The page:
Fionn Regan is a talented acoustic guitar musician from Ireland. His music is far more popular than most Americans realize. You’ve probably heard him and didn’t realize it. His style is a blend of many decades of music all melded together in an enjoyable acoustic flavor. Regan’s new album The Bunkhouse Vol. I: Anchor Black Tattoo is a stripped down version of his music, giving listeners a welcome collection of acoustic songs along with Regan’s introspective writing.
After playing big rooms on tour with Feist, Fionn Regan was excited to get back to his simpler self with this new release. So simple, in fact, that he recorded it with a four-track recorder and a single microphone. That allowed him to capture a totally different sound that is in one sense “lo-fi,” but also has the sophistication of a well-groomed artist. It’s the best of both worlds. I’m certain regular readers of this blog will enjoy this album.
The opening “St. Anthony’s Fire” is a wonderful meandering acoustic song that expresses sincerity through the balance of guitar and vocals. Regan’s soothing vocals work well with his adept guitar playing, particularly with the classical flourishes that complete his guitar phrasing. This is clearly the work of a well-established acoustic artist.
“Clara to Calary” has a beautiful full fingerpicking sound that reflects Regan’s UK roots with the local name, but also with the song’s construction. It just feels like an old Irish folk song. The lyrics similarly reflect Regan’s sophiscated style. He writes, “When I go off the planet no headstone of granite… scatter my ashes on a wave as it crashes.” The tale weaves on, but it is evident throughout that the writer is reflecting on the depth of human experience.
“Anchor Black Tattoo” sounds like it could have come off of any number of Americana albums. With a touch of “roots country” and a bit of mid-20th century folk music, the song has a spirited feeling. It really is a song about a tattoo… and his desire to get one that matches. It’s a bit silly, but that’s part of what makes it work.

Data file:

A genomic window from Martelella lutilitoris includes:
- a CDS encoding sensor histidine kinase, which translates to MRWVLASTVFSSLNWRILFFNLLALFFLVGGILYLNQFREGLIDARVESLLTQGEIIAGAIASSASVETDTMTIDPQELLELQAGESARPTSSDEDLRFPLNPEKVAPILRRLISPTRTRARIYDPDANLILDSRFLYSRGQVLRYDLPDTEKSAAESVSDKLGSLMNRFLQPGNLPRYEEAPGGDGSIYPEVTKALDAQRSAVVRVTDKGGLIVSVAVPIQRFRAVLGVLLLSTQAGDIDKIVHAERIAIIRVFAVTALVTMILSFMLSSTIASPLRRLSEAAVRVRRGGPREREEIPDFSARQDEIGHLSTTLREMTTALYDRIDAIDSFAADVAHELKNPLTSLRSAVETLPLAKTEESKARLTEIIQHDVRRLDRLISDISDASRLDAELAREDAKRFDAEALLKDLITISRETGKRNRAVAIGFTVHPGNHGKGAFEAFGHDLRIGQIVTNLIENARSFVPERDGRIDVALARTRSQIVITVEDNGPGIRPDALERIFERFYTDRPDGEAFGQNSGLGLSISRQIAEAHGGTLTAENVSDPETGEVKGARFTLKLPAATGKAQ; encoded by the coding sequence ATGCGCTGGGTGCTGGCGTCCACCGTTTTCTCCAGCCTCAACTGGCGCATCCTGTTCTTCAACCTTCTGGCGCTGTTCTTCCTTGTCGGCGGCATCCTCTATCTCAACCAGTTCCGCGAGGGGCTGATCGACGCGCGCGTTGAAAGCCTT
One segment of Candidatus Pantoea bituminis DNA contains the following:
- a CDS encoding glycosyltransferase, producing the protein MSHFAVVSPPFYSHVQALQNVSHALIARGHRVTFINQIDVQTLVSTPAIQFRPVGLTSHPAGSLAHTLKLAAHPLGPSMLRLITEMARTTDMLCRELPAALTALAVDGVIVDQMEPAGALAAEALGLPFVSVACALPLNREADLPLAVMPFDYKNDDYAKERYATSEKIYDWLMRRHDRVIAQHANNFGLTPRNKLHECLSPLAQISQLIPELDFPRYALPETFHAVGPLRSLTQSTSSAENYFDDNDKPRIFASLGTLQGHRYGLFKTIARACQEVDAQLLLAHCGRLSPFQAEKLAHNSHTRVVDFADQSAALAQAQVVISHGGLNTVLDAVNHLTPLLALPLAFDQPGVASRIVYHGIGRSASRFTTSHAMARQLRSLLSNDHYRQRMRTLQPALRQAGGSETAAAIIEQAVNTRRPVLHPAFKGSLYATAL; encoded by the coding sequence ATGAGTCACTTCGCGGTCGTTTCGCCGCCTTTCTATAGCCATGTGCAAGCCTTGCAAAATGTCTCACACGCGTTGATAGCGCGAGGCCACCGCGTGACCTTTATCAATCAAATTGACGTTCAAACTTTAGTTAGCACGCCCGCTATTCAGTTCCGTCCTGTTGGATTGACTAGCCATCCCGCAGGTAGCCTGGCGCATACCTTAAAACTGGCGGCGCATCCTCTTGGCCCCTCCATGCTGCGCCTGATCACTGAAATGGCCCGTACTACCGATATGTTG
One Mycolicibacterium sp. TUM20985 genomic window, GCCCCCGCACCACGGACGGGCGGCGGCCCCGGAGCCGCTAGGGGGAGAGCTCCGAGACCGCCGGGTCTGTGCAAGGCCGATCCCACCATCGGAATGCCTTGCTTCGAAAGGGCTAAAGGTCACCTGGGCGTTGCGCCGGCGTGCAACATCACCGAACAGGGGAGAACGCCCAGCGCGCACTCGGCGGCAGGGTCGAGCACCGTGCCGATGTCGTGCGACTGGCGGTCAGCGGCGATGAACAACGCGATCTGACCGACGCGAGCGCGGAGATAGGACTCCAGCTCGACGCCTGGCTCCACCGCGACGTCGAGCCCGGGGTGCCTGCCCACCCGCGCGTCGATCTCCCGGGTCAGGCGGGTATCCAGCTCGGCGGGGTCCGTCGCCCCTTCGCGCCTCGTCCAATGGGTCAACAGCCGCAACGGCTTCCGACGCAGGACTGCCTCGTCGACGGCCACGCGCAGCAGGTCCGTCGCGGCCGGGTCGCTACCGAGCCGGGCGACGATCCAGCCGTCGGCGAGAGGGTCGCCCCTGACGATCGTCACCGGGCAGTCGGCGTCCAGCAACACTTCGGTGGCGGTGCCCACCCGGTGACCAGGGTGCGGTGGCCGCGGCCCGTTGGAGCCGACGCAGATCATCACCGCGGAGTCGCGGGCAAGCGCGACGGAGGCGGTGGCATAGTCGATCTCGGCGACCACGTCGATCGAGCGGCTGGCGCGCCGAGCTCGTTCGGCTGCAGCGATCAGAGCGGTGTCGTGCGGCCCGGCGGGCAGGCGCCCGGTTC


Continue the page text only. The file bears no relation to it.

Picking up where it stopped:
Regan’s tune “The Gouldings” has a more melodic feel than the other songs on the album, really highlighting his ability to deliver sincere lyrics with great feeling. His ability to adeptly shift rhythm and melody lines shows a higher level of songwriting than many folk singers in the current music climate. He’s not strumming a handful of chords with a reflection on love lost. Instead, he switches time signatures and melody patterns throughout the track. All the while, expressing a tangled narrative of the complexity of romantic relationships.
“Salt and Cloves” is the best song on the album without a doubt. If any of them make it into “pop” culture, this is certainly the best candidate. It begs of film or television soundtracks. “Behind your eyes there was found a holy ground…” Add to those poetic lyrics a soothing fingerpicking guitar and soft, subtle vocals… it’s just a wonderful song. It’s a candidate for song of the year.
“Midnight Ferry Crossing” makes several sonic references to songwriters that have gone before. With a little Elliot Smith, Nick Drake, and maybe a touch of Bert Jansch, Fionn Regan created a beautiful soundscape as colorful as the Irish hills. What makes this track superb is the ease with which Regan plucks the strings of his guitar to make a wonderfully easy listen. Some may find it a fighter with “Salt and Cloves” for best on the album.
Taken together this is a wonderful collection of songs that many listeners will adore. This is not the kind of stomp-and-fight folk music made popular by Marcus Mumford and his band in the past few years. This is, instead, a sublime and melancholic folk that nonetheless brings inspiration and comfort. Fans of classic folk music, especially acoustic guitar-driven poetic music, will thoroughly enjoy Regan’s latest offering.